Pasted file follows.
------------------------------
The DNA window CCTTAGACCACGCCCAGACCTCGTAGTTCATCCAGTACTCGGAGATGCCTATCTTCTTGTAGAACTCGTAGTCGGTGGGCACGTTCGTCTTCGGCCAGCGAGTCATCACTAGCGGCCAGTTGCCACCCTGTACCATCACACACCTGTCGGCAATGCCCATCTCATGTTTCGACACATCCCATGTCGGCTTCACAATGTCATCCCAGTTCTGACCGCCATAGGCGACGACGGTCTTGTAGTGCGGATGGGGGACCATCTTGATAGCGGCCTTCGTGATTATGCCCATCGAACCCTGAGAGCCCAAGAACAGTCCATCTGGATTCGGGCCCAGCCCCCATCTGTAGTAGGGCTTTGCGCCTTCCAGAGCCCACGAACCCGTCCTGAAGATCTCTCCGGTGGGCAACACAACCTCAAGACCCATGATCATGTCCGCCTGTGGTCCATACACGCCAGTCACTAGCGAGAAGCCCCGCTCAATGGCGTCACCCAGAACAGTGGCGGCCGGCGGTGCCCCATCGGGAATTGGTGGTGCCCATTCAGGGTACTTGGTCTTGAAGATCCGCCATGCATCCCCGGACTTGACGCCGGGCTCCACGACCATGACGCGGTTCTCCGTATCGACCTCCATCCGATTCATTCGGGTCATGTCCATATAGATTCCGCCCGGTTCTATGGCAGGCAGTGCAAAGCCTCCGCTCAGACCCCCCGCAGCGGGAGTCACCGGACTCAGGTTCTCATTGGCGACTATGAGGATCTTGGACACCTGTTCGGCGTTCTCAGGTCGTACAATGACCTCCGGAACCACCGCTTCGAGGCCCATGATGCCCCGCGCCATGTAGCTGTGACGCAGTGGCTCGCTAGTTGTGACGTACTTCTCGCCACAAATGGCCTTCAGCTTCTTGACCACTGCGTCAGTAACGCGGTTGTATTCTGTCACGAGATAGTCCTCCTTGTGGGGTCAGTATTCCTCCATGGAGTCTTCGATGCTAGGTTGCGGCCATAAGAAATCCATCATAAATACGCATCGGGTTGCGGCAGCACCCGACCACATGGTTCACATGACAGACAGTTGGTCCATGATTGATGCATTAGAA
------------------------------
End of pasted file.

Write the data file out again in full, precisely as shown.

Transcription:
The DNA window CCTTAGACCACGCCCAGACCTCGTAGTTCATCCAGTACTCGGAGATGCCTATCTTCTTGTAGAACTCGTAGTCGGTGGGCACGTTCGTCTTCGGCCAGCGAGTCATCACTAGCGGCCAGTTGCCACCCTGTACCATCACACACCTGTCGGCAATGCCCATCTCATGTTTCGACACATCCCATGTCGGCTTCACAATGTCATCCCAGTTCTGACCGCCATAGGCGACGACGGTCTTGTAGTGCGGATGGGGGACCATCTTGATAGCGGCCTTCGTGATTATGCCCATCGAACCCTGAGAGCCCAAGAACAGTCCATCTGGATTCGGGCCCAGCCCCCATCTGTAGTAGGGCTTTGCGCCTTCCAGAGCCCACGAACCCGTCCTGAAGATCTCTCCGGTGGGCAACACAACCTCAAGACCCATGATCATGTCCGCCTGTGGTCCATACACGCCAGTCACTAGCGAGAAGCCCCGCTCAATGGCGTCACCCAGAACAGTGGCGGCCGGCGGTGCCCCATCGGGAATTGGTGGTGCCCATTCAGGGTACTTGGTCTTGAAGATCCGCCATGCATCCCCGGACTTGACGCCGGGCTCCACGACCATGACGCGGTTCTCCGTATCGACCTCCATCCGATTCATTCGGGTCATGTCCATATAGATTCCGCCCGGTTCTATGGCAGGCAGTGCAAAGCCTCCGCTCAGACCCCCCGCAGCGGGAGTCACCGGACTCAGGTTCTCATTGGCGACTATGAGGATCTTGGACACCTGTTCGGCGTTCTCAGGTCGTACAATGACCTCCGGAACCACCGCTTCGAGGCCCATGATGCCCCGCGCCATGTAGCTGTGACGCAGTGGCTCGCTAGTTGTGACGTACTTCTCGCCACAAATGGCCTTCAGCTTCTTGACCACTGCGTCAGTAACGCGGTTGTATTCTGTCACGAGATAGTCCTCCTTGTGGGGTCAGTATTCCTCCATGGAGTCTTCGATGCTAGGTTGCGGCCATAAGAAATCCATCATAAATACGCATCGGGTTGCGGCAGCACCCGACCACATGGTTCACATGACAGACAGTTGGTCCATGATTGATGCATTAGAA